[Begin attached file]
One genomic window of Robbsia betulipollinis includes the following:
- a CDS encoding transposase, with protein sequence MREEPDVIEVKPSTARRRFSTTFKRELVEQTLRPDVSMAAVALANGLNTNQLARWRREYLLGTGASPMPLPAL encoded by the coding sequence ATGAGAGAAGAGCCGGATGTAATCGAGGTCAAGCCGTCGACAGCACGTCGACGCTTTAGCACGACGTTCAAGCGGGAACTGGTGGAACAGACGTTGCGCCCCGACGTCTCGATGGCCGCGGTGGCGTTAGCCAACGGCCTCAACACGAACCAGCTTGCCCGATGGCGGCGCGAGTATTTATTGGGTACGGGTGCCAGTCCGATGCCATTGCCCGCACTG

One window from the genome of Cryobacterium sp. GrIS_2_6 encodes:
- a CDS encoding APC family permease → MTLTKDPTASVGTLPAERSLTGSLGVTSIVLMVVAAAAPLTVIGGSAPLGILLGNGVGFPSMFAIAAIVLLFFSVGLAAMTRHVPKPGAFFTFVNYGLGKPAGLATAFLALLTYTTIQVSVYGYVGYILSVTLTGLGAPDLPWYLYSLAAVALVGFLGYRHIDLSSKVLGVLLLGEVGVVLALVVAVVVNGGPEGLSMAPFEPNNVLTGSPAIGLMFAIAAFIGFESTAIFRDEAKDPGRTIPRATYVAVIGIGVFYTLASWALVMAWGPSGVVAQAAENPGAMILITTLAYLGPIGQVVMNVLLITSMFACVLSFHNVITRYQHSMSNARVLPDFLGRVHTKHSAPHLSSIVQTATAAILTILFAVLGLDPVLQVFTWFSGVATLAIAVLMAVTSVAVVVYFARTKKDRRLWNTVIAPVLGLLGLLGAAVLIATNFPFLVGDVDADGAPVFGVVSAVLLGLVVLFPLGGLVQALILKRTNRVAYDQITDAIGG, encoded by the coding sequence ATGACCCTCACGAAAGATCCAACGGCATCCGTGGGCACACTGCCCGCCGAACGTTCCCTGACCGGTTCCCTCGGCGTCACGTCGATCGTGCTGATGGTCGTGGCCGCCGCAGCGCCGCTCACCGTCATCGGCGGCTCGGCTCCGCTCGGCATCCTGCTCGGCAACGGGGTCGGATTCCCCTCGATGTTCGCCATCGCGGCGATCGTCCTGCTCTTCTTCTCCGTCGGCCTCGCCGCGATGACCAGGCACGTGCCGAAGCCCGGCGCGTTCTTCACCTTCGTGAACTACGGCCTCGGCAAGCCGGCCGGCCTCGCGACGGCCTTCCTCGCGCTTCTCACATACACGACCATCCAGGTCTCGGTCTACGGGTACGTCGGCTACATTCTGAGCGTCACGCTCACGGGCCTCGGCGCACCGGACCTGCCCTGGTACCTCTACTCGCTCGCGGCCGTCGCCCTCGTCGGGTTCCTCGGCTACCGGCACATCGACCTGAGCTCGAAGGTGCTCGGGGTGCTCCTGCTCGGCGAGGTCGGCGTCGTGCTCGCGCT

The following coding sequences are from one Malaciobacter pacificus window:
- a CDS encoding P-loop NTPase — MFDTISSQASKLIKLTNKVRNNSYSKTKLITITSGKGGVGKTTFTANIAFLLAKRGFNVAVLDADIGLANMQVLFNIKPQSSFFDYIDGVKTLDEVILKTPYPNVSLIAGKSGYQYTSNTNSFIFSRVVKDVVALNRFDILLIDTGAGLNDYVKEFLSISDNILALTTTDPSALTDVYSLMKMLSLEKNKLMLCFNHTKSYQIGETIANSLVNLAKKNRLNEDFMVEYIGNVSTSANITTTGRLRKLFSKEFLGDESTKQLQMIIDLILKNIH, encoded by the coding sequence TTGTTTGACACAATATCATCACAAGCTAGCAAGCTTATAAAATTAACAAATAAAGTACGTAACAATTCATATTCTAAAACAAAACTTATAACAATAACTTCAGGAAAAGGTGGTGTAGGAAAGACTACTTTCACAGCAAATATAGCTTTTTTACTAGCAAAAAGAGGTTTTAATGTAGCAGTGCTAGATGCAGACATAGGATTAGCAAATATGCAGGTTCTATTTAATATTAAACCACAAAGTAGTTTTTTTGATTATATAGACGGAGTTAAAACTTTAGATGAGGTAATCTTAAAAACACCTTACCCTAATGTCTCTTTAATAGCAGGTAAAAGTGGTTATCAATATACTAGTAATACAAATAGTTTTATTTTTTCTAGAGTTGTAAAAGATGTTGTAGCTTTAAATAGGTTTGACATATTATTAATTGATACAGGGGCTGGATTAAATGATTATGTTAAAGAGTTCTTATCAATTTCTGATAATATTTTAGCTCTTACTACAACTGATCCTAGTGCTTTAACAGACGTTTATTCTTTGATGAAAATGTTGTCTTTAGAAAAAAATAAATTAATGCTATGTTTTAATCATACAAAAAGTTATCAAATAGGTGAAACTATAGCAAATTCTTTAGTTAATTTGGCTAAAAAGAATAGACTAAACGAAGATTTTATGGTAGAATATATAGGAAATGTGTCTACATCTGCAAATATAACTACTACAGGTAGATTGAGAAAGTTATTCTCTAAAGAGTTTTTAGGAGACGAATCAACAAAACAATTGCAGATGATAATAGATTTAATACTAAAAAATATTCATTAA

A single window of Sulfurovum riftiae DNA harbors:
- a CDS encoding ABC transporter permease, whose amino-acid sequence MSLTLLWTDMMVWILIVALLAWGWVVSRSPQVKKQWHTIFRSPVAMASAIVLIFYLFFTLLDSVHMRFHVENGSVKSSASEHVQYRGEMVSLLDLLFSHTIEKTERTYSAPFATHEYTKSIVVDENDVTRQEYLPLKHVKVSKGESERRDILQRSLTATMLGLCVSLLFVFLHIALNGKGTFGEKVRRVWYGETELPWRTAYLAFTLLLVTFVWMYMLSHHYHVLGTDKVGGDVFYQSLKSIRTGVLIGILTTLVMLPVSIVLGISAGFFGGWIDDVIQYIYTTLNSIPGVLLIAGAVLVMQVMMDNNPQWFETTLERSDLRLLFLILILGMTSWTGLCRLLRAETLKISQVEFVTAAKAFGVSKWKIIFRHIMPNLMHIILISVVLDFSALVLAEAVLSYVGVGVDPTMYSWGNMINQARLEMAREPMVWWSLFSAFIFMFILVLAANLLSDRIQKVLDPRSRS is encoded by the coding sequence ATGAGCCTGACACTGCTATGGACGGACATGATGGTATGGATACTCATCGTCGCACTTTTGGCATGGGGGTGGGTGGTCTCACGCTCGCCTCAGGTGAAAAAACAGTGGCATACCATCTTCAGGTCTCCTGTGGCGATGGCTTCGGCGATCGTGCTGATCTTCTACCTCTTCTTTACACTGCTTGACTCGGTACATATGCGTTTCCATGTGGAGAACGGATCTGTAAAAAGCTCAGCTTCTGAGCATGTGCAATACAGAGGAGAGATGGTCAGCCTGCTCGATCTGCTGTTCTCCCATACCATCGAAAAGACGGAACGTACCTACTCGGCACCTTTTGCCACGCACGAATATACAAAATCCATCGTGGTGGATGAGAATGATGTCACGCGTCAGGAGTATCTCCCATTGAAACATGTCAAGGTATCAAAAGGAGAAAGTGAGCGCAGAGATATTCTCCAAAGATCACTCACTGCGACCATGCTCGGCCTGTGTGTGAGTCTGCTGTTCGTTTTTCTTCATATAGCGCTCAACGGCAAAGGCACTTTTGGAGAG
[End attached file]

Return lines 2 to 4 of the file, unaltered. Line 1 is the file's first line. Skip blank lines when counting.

- a CDS encoding transposase, with protein sequence MREEPDVIEVKPSTARRRFSTTFKRELVEQTLRPDVSMAAVALANGLNTNQLARWRREYLLGTGASPMPLPAL encoded by the coding sequence ATGAGAGAAGAGCCGGATGTAATCGAGGTCAAGCCGTCGACAGCACGTCGACGCTTTAGCACGACGTTCAAGCGGGAACTGGTGGAACAGACGTTGCGCCCCGACGTCTCGATGGCCGCGGTGGCGTTAGCCAACGGCCTCAACACGAACCAGCTTGCCCGATGGCGGCGCGAGTATTTATTGGGTACGGGTGCCAGTCCGATGCCATTGCCCGCACTG

One window from the genome of Cryobacterium sp. GrIS_2_6 encodes:
- a CDS encoding APC family permease → MTLTKDPTASVGTLPAERSLTGSLGVTSIVLMVVAAAAPLTVIGGSAPLGILLGNGVGFPSMFAIAAIVLLFFSVGLAAMTRHVPKPGAFFTFVNYGLGKPAGLATAFLALLTYTTIQVSVYGYVGYILSVTLTGLGAPDLPWYLYSLAAVALVGFLGYRHIDLSSKVLGVLLLGEVGVVLALVVAVVVNGGPEGLSMAPFEPNNVLTGSPAIGLMFAIAAFIGFESTAIFRDEAKDPGRTIPRATYVAVIGIGVFYTLASWALVMAWGPSGVVAQAAENPGAMILITTLAYLGPIGQVVMNVLLITSMFACVLSFHNVITRYQHSMSNARVLPDFLGRVHTKHSAPHLSSIVQTATAAILTILFAVLGLDPVLQVFTWFSGVATLAIAVLMAVTSVAVVVYFARTKKDRRLWNTVIAPVLGLLGLLGAAVLIATNFPFLVGDVDADGAPVFGVVSAVLLGLVVLFPLGGLVQALILKRTNRVAYDQITDAIGG, encoded by the coding sequence ATGACCCTCACGAAAGATCCAACGGCATCCGTGGGCACACTGCCCGCCGAACGTTCCCTGACCGGTTCCCTCGGCGTCACGTCGATCGTGCTGATGGTCGTGGCCGCCGCAGCGCCGCTCACCGTCATCGGCGGCTCGGCTCCGCTCGGCATCCTGCTCGGCAACGGGGTCGGATTCCCCTCGATGTTCGCCATCGCGGCGATCGTCCTGCTCTTCTTCTCCGTCGGCCTCGCCGCGATGACCAGGCACGTGCCGAAGCCCGGCGCGTTCTTCACCTTCGTGAACTACGGCCTCGGCAAGCCGGCCGGCCTCGCGACGGCCTTCCTCGCGCTTCTCACATACACGACCATCCAGGTCTCGGTCTACGGGTACGTCGGCTACATTCTGAGCGTCACGCTCACGGGCCTCGGCGCACCGGACCTGCCCTGGTACCTCTACTCGCTCGCGGCCGTCGCCCTCGTCGGGTTCCTCGGCTACCGGCACATCGACCTGAGCTCGAAGGTGCTCGGGGTGCTCCTGCTCGGCGAGGTCGGCGTCGTGCTCGCGCT